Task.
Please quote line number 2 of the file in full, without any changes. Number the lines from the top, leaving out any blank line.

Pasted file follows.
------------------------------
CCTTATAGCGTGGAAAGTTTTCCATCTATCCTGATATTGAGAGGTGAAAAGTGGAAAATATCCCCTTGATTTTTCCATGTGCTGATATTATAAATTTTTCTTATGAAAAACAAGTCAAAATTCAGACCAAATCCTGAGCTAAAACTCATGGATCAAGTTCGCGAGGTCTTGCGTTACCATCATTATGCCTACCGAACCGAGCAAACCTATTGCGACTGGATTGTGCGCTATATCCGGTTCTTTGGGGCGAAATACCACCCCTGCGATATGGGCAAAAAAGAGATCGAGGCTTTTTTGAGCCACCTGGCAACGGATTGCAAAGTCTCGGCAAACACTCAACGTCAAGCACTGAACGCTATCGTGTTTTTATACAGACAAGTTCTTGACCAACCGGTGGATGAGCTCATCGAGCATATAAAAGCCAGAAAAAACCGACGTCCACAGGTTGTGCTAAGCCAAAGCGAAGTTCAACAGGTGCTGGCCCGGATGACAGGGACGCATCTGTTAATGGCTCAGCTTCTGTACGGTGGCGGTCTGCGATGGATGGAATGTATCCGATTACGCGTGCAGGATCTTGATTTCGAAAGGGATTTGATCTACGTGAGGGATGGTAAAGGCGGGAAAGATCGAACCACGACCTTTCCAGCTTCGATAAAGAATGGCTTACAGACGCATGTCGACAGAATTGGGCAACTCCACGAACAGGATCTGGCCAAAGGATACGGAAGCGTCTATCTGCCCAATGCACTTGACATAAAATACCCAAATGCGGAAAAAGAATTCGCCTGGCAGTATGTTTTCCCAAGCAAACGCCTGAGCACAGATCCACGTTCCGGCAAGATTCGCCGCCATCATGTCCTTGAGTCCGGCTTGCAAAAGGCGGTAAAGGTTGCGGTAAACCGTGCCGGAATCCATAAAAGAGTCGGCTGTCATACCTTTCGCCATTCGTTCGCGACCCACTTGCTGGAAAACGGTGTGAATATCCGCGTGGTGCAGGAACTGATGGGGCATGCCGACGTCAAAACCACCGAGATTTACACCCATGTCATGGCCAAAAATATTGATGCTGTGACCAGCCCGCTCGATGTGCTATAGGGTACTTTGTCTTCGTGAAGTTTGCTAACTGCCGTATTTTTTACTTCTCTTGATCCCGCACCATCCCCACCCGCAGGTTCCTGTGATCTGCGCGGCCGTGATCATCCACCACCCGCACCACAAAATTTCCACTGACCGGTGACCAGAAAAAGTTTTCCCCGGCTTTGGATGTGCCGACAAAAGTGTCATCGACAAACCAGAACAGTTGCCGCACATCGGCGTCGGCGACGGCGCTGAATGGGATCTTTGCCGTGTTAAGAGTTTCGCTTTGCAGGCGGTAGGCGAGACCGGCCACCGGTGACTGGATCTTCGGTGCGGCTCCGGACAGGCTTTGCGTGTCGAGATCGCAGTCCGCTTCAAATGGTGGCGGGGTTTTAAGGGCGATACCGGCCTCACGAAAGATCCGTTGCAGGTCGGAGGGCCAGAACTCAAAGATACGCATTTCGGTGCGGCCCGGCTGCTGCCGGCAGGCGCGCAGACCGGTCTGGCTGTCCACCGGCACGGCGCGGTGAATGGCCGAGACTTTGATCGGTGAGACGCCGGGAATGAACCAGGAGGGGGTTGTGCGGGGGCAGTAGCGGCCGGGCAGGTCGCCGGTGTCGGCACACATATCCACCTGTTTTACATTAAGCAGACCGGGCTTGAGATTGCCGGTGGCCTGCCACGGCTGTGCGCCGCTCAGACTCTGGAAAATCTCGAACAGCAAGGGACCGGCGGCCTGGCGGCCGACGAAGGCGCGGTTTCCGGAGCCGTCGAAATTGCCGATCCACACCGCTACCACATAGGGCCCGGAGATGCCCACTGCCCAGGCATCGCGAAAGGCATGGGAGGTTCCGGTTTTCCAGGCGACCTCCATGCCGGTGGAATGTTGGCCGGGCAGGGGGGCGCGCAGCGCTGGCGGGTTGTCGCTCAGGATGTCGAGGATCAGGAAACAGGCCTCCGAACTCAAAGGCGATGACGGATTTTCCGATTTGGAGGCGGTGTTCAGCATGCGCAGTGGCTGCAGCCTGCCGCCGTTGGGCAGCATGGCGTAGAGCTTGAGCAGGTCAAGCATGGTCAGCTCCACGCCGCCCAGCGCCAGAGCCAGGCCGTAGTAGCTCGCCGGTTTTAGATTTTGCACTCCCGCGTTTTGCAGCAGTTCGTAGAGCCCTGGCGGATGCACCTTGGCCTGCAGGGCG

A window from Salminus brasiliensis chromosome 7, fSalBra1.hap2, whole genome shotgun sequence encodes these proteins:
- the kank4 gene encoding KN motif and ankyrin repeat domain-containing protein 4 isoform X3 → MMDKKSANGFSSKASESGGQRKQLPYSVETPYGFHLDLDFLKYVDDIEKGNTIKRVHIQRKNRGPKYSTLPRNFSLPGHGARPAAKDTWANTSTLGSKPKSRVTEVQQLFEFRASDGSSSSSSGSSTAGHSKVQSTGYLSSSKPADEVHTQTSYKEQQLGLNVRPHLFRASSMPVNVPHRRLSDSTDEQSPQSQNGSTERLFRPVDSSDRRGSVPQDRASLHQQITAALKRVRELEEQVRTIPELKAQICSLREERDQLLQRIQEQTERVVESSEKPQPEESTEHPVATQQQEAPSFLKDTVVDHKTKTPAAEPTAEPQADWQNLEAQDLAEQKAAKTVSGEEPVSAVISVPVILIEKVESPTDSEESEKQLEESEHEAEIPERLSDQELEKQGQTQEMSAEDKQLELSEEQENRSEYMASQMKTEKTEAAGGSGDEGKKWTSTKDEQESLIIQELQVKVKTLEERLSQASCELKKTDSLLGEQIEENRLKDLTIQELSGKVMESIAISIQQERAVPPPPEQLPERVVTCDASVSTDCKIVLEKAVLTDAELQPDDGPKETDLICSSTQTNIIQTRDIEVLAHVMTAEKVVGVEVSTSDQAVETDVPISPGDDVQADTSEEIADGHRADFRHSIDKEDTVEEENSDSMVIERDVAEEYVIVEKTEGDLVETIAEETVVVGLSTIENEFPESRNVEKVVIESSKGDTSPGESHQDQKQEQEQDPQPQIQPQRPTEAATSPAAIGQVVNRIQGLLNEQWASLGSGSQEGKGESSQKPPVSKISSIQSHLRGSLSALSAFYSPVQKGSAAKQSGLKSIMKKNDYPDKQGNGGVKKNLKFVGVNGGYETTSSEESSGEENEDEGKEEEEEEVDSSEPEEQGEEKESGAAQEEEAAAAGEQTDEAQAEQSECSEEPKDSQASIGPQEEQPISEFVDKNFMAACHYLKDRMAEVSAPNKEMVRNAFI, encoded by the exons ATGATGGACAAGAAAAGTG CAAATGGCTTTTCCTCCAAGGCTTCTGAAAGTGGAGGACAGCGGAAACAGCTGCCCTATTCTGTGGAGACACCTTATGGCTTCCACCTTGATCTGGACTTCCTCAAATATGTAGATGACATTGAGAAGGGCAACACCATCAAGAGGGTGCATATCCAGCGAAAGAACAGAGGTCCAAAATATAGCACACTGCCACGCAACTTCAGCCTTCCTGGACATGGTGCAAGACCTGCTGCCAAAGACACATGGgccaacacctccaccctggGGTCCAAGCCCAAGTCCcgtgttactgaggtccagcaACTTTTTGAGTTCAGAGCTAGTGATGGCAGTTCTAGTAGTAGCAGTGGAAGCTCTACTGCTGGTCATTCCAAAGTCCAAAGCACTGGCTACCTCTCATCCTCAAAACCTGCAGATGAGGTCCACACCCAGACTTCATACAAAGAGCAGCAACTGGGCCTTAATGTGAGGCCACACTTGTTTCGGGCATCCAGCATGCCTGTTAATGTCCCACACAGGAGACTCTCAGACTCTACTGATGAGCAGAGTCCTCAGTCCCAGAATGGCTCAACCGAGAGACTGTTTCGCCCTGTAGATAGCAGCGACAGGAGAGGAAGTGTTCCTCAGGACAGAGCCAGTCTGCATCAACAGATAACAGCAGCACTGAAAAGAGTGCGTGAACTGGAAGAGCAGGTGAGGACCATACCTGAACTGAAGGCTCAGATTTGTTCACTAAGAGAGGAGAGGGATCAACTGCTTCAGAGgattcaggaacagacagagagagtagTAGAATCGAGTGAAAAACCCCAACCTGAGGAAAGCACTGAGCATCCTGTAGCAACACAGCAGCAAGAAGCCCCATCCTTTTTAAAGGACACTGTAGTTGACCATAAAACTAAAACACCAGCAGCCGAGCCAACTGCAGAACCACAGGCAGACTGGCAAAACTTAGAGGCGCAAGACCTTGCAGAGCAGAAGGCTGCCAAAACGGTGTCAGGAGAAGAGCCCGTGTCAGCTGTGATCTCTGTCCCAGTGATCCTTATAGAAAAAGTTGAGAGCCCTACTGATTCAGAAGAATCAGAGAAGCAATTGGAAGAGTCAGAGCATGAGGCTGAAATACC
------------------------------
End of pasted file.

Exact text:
A window from Salminus brasiliensis chromosome 7, fSalBra1.hap2, whole genome shotgun sequence encodes these proteins: